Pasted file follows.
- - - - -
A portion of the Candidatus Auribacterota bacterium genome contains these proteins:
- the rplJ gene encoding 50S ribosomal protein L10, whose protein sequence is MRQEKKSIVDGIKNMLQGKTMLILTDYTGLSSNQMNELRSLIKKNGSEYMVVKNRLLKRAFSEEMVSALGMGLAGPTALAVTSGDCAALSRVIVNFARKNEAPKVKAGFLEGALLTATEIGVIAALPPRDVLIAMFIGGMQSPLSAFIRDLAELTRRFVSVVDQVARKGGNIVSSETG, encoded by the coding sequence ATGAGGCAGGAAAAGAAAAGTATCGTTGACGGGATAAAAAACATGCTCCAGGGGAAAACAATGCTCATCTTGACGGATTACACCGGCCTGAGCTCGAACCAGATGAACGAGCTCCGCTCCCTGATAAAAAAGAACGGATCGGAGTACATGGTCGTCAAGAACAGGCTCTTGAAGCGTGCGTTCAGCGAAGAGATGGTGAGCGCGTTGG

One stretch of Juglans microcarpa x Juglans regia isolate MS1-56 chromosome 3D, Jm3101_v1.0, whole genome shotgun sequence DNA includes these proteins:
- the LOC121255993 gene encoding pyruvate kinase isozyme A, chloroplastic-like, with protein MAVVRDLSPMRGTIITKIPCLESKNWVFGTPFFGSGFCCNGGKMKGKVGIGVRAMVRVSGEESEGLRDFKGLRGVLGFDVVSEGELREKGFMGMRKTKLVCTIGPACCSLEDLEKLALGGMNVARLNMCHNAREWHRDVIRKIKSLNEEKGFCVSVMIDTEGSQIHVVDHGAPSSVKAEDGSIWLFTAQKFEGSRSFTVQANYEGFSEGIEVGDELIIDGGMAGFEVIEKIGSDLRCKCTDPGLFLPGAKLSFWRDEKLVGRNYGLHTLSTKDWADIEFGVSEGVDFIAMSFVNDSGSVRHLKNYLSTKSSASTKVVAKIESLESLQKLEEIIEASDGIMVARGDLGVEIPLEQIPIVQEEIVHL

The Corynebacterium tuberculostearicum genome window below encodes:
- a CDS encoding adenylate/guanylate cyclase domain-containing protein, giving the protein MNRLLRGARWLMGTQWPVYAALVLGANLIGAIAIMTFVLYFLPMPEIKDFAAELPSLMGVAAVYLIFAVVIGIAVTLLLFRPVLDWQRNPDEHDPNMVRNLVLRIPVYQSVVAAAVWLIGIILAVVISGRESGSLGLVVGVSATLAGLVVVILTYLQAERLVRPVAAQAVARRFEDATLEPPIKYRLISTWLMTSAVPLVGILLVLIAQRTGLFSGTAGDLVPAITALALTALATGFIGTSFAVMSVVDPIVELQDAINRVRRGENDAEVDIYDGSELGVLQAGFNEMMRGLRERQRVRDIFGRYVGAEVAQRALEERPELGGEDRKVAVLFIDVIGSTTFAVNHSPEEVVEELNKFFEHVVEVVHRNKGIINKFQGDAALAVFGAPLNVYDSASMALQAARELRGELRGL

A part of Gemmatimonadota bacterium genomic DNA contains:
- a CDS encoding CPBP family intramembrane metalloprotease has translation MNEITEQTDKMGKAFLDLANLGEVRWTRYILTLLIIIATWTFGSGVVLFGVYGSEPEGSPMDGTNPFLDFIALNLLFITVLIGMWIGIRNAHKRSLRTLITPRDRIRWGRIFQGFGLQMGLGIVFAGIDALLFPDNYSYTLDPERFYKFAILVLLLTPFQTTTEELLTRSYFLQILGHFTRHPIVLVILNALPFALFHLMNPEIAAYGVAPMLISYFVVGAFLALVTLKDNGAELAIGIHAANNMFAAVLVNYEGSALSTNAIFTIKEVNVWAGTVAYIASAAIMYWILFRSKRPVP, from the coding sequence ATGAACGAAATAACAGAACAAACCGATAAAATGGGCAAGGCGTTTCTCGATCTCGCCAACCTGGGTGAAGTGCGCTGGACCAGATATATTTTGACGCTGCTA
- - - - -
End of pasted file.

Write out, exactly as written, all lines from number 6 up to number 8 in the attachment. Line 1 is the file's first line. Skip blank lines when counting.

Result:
- a CDS encoding adenylate/guanylate cyclase domain-containing protein, giving the protein MNRLLRGARWLMGTQWPVYAALVLGANLIGAIAIMTFVLYFLPMPEIKDFAAELPSLMGVAAVYLIFAVVIGIAVTLLLFRPVLDWQRNPDEHDPNMVRNLVLRIPVYQSVVAAAVWLIGIILAVVISGRESGSLGLVVGVSATLAGLVVVILTYLQAERLVRPVAAQAVARRFEDATLEPPIKYRLISTWLMTSAVPLVGILLVLIAQRTGLFSGTAGDLVPAITALALTALATGFIGTSFAVMSVVDPIVELQDAINRVRRGENDAEVDIYDGSELGVLQAGFNEMMRGLRERQRVRDIFGRYVGAEVAQRALEERPELGGEDRKVAVLFIDVIGSTTFAVNHSPEEVVEELNKFFEHVVEVVHRNKGIINKFQGDAALAVFGAPLNVYDSASMALQAARELRGELRGL

A part of Gemmatimonadota bacterium genomic DNA contains:
- a CDS encoding CPBP family intramembrane metalloprotease has translation MNEITEQTDKMGKAFLDLANLGEVRWTRYILTLLIIIATWTFGSGVVLFGVYGSEPEGSPMDGTNPFLDFIALNLLFITVLIGMWIGIRNAHKRSLRTLITPRDRIRWGRIFQGFGLQMGLGIVFAGIDALLFPDNYSYTLDPERFYKFAILVLLLTPFQTTTEELLTRSYFLQILGHFTRHPIVLVILNALPFALFHLMNPEIAAYGVAPMLISYFVVGAFLALVTLKDNGAELAIGIHAANNMFAAVLVNYEGSALSTNAIFTIKEVNVWAGTVAYIASAAIMYWILFRSKRPVP, from the coding sequence ATGAACGAAATAACAGAACAAACCGATAAAATGGGCAAGGCGTTTCTCGATCTCGCCAACCTGGGTGAAGTGCGCTGGACCAGATATATTTTGACGCTGCTA